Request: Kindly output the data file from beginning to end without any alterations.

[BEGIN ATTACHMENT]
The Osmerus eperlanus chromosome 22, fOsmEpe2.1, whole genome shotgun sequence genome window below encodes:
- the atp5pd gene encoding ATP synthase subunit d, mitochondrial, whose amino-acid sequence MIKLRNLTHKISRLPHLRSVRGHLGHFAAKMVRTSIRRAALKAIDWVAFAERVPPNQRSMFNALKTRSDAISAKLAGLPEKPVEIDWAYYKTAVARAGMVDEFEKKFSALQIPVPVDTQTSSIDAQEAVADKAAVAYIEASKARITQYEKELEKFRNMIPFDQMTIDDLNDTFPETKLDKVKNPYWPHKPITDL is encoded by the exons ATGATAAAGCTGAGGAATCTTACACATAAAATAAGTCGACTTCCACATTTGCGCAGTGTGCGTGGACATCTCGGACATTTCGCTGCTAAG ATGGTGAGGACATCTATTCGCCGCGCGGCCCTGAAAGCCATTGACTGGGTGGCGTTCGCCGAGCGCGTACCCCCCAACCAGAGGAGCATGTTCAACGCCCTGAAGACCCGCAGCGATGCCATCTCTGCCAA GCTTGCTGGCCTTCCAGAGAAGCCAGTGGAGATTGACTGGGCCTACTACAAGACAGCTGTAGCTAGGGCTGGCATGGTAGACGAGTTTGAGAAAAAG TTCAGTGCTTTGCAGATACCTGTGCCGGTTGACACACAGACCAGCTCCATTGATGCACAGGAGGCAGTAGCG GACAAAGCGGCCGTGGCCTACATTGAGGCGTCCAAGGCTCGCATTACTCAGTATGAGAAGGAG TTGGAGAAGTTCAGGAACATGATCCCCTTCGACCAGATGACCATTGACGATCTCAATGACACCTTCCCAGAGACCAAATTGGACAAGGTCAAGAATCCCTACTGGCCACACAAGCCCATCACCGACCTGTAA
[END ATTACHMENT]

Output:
The Osmerus eperlanus chromosome 22, fOsmEpe2.1, whole genome shotgun sequence genome window below encodes:
- the atp5pd gene encoding ATP synthase subunit d, mitochondrial, whose amino-acid sequence MIKLRNLTHKISRLPHLRSVRGHLGHFAAKMVRTSIRRAALKAIDWVAFAERVPPNQRSMFNALKTRSDAISAKLAGLPEKPVEIDWAYYKTAVARAGMVDEFEKKFSALQIPVPVDTQTSSIDAQEAVADKAAVAYIEASKARITQYEKELEKFRNMIPFDQMTIDDLNDTFPETKLDKVKNPYWPHKPITDL is encoded by the exons ATGATAAAGCTGAGGAATCTTACACATAAAATAAGTCGACTTCCACATTTGCGCAGTGTGCGTGGACATCTCGGACATTTCGCTGCTAAG ATGGTGAGGACATCTATTCGCCGCGCGGCCCTGAAAGCCATTGACTGGGTGGCGTTCGCCGAGCGCGTACCCCCCAACCAGAGGAGCATGTTCAACGCCCTGAAGACCCGCAGCGATGCCATCTCTGCCAA GCTTGCTGGCCTTCCAGAGAAGCCAGTGGAGATTGACTGGGCCTACTACAAGACAGCTGTAGCTAGGGCTGGCATGGTAGACGAGTTTGAGAAAAAG TTCAGTGCTTTGCAGATACCTGTGCCGGTTGACACACAGACCAGCTCCATTGATGCACAGGAGGCAGTAGCG GACAAAGCGGCCGTGGCCTACATTGAGGCGTCCAAGGCTCGCATTACTCAGTATGAGAAGGAG TTGGAGAAGTTCAGGAACATGATCCCCTTCGACCAGATGACCATTGACGATCTCAATGACACCTTCCCAGAGACCAAATTGGACAAGGTCAAGAATCCCTACTGGCCACACAAGCCCATCACCGACCTGTAA